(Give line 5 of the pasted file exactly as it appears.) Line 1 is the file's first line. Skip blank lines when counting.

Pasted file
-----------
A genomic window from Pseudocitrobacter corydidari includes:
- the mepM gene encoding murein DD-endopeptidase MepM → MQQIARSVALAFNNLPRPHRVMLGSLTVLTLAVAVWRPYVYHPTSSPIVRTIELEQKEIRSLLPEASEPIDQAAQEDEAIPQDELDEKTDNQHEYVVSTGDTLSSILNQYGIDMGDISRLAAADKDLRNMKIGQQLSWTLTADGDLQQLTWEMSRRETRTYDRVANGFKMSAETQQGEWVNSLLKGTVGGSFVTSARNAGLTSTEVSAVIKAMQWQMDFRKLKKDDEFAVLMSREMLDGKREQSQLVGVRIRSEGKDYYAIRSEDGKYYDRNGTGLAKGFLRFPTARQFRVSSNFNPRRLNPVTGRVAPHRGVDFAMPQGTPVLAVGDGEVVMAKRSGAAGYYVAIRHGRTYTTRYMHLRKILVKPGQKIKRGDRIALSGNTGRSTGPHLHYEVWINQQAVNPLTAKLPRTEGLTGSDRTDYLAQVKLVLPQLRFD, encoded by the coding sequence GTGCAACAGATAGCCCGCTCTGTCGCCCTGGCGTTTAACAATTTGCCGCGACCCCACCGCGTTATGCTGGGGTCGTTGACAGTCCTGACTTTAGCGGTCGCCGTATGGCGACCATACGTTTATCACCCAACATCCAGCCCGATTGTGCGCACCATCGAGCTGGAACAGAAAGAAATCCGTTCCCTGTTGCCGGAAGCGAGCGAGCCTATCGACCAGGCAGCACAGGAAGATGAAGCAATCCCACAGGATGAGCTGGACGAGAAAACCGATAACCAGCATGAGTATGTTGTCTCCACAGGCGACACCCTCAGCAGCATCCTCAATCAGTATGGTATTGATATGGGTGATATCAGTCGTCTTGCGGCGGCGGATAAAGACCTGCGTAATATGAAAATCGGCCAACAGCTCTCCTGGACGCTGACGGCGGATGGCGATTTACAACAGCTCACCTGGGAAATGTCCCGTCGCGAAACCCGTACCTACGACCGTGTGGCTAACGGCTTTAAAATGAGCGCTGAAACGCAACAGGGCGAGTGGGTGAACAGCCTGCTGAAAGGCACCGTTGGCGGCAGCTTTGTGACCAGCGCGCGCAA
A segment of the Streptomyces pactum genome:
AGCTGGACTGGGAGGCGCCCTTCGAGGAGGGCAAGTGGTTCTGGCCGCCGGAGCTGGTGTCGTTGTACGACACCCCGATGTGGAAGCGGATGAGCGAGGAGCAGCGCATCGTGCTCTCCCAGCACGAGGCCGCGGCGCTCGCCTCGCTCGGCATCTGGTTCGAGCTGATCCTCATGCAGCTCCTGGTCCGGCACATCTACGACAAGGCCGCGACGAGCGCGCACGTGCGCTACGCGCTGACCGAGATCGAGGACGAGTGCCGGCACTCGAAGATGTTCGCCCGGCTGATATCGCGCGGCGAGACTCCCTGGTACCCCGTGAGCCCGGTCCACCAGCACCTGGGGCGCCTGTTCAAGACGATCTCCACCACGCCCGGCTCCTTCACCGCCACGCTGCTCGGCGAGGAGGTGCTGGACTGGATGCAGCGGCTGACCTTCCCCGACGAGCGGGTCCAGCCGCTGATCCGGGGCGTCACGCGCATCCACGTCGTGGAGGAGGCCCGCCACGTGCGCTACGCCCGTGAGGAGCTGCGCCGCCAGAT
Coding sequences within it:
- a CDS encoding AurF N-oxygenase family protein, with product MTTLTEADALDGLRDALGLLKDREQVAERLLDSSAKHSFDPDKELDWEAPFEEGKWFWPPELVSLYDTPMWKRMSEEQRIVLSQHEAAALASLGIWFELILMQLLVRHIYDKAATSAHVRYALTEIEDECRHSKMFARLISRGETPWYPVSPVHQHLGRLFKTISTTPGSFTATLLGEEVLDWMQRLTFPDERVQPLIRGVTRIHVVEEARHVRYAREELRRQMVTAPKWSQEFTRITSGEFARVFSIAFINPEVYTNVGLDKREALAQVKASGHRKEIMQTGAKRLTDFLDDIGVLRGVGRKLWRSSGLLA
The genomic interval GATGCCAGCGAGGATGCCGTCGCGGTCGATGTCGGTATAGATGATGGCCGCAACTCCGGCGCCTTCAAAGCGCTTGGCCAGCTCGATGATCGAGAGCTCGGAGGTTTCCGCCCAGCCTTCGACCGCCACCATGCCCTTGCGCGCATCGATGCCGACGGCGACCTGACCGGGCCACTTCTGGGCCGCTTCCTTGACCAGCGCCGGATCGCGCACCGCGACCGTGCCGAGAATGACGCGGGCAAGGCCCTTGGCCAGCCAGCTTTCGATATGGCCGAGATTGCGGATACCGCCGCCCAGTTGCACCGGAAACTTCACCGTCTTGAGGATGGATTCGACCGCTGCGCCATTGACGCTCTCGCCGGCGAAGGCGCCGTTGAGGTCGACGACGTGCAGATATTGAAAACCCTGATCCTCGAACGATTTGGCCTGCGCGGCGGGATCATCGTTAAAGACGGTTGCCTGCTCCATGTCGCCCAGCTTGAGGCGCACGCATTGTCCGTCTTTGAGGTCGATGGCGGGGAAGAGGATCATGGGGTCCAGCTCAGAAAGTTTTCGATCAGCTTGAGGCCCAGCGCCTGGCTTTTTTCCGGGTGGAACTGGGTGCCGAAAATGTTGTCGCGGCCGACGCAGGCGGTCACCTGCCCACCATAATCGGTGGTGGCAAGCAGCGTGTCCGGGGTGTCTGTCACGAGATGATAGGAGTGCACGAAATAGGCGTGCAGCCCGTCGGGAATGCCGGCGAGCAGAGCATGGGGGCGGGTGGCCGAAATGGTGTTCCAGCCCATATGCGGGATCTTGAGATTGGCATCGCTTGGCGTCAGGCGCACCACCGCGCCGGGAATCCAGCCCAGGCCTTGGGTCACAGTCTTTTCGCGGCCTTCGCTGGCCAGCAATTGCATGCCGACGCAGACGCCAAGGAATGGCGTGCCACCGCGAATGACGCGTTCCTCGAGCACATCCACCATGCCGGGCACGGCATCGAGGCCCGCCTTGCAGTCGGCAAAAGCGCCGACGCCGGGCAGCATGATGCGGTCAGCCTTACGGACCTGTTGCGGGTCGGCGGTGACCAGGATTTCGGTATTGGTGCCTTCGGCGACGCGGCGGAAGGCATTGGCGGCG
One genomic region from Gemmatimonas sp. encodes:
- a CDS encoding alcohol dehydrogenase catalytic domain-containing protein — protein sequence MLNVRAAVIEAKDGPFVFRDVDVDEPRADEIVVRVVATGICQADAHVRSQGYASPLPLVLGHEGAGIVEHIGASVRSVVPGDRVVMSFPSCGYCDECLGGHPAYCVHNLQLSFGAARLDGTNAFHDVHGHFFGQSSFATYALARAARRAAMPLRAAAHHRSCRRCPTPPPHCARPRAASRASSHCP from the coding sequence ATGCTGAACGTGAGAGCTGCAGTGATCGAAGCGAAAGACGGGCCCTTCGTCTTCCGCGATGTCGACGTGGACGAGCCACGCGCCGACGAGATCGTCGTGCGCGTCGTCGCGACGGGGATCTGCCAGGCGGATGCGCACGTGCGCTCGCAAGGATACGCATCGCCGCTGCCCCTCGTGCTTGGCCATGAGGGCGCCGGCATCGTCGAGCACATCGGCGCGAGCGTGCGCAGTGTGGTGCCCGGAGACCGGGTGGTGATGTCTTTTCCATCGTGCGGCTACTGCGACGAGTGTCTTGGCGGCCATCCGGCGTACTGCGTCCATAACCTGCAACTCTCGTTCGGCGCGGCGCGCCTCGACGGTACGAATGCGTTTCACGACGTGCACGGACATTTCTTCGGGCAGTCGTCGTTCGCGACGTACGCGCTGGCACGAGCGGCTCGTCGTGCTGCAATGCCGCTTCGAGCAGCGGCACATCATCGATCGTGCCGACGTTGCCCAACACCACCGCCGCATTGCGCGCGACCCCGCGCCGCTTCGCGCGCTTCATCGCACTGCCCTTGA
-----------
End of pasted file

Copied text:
Coding sequences within it: